This paper describes a tape nanolithography method for the rapid and economical manufacturing of flexible, wearable nanophotonic devices. This method involves the soft lithography of a donor substrate with air-void nanopatterns, subsequent deposition of materials onto the substrate surface, followed by direct taping and peeling of the deposited materials by an adhesive tape. Without using any sophisticated techniques, the nanopatterns, which are preformed on the surface of the donor substrate, automatically emerge in the deposited materials. The nanopatterns can then be transferred to the tape surface. By leveraging the works of adhesion at the interfaces of the donor substrate-deposited material-tape assembly, this method not only demonstrates sub-hundred-nanometer resolution in the transferred nanopatterns on an area of multiple square inches but also exhibits high versatility and flexibility for configuring the shapes, dimensions, and material compositions of tape-supported nanopatterns to tune their optical properties. After the tape transfer, the materials that remain at the bottom of the air-void nanopatterns on the donor substrate exhibit shapes complementary to the transferred nanopatterns on the tape surface but maintain the same composition, thus also acting as functional nanophotonic structures. Using tape nanolithography, we demonstrate several tape-supported plasmonic, dielectric, and metallo-dielectric nanostructures, as well asmore »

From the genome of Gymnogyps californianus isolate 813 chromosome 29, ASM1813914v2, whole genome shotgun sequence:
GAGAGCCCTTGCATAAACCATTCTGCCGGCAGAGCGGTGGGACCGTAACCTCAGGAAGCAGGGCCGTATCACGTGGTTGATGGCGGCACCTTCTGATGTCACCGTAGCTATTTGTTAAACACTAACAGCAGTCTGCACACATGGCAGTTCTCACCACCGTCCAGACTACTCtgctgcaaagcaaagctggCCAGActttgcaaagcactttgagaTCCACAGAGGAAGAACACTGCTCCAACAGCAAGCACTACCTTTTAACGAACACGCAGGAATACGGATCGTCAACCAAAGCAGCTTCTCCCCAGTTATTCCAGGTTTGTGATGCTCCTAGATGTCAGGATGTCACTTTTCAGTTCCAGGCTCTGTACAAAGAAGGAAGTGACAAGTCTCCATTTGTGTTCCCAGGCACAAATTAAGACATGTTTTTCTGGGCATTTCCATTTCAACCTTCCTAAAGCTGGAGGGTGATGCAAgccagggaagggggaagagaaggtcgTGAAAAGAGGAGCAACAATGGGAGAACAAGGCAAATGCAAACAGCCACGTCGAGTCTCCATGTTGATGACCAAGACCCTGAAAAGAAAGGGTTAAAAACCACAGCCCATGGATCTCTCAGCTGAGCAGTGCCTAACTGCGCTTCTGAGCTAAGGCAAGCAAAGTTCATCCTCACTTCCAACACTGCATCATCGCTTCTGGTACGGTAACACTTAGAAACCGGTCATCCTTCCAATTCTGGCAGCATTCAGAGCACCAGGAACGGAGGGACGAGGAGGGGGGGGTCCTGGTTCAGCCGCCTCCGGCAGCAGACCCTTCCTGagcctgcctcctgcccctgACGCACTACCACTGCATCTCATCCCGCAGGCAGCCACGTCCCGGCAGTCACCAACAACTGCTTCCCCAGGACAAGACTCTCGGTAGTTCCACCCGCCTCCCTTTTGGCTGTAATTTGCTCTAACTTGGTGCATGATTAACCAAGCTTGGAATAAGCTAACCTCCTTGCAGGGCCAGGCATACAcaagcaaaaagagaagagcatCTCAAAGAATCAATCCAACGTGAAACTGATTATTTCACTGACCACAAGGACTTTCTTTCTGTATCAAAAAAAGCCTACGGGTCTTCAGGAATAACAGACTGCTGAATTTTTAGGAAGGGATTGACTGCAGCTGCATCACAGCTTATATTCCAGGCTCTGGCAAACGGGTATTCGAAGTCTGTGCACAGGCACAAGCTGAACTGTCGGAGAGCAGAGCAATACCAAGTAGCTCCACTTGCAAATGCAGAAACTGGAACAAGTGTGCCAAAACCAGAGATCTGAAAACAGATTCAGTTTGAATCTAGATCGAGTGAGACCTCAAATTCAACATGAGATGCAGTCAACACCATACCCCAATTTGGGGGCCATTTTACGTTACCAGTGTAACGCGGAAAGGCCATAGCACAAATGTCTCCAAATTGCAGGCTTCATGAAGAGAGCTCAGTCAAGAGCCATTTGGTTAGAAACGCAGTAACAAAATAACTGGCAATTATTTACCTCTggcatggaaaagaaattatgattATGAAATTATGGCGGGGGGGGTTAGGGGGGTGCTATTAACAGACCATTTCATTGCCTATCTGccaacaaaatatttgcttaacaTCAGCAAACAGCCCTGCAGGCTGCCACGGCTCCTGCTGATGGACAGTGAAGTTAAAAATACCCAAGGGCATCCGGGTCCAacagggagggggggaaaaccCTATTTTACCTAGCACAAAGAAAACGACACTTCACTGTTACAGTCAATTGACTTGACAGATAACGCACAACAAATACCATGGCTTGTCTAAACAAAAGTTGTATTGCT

Low-dimensional van der Waals (vdW) materials can harness tightly confined polaritonic waves to deliver unique advantages for nanophotonic biosensing. The reduced dimensionality of vdW materials, as in the case of two-dimensional graphene, can greatly enhance plasmonic field confinement, boosting sensitivity and efficiency compared to conventional nanophotonic devices that rely on surface plasmon resonance in metallic films. Furthermore, the reduction of dielectric screening in vdW materials enables electrostatic tunability of different polariton modes, including plasmons, excitons, and phonons. One-dimensional vdW materials, particularly single-walled carbon nanotubes, possess unique form factors with confined excitons to enable single-molecule detection as well as in vivo biosensing. We discuss basic sensing principles based on vdW materials, followed by technological challenges such as surface chemistry, integration, and toxicity. Finally, we highlight progress in harnessing vdW materials to demonstrate new sensing functionalities that are difficult to perform with conventional metal/dielectric sensors.
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- Nature Communications
- Nature Publishing Group
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- National Science Foundation
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Tape nanolithography: a rapid and simple method for fabricating flexible, wearable nanophotonic devices
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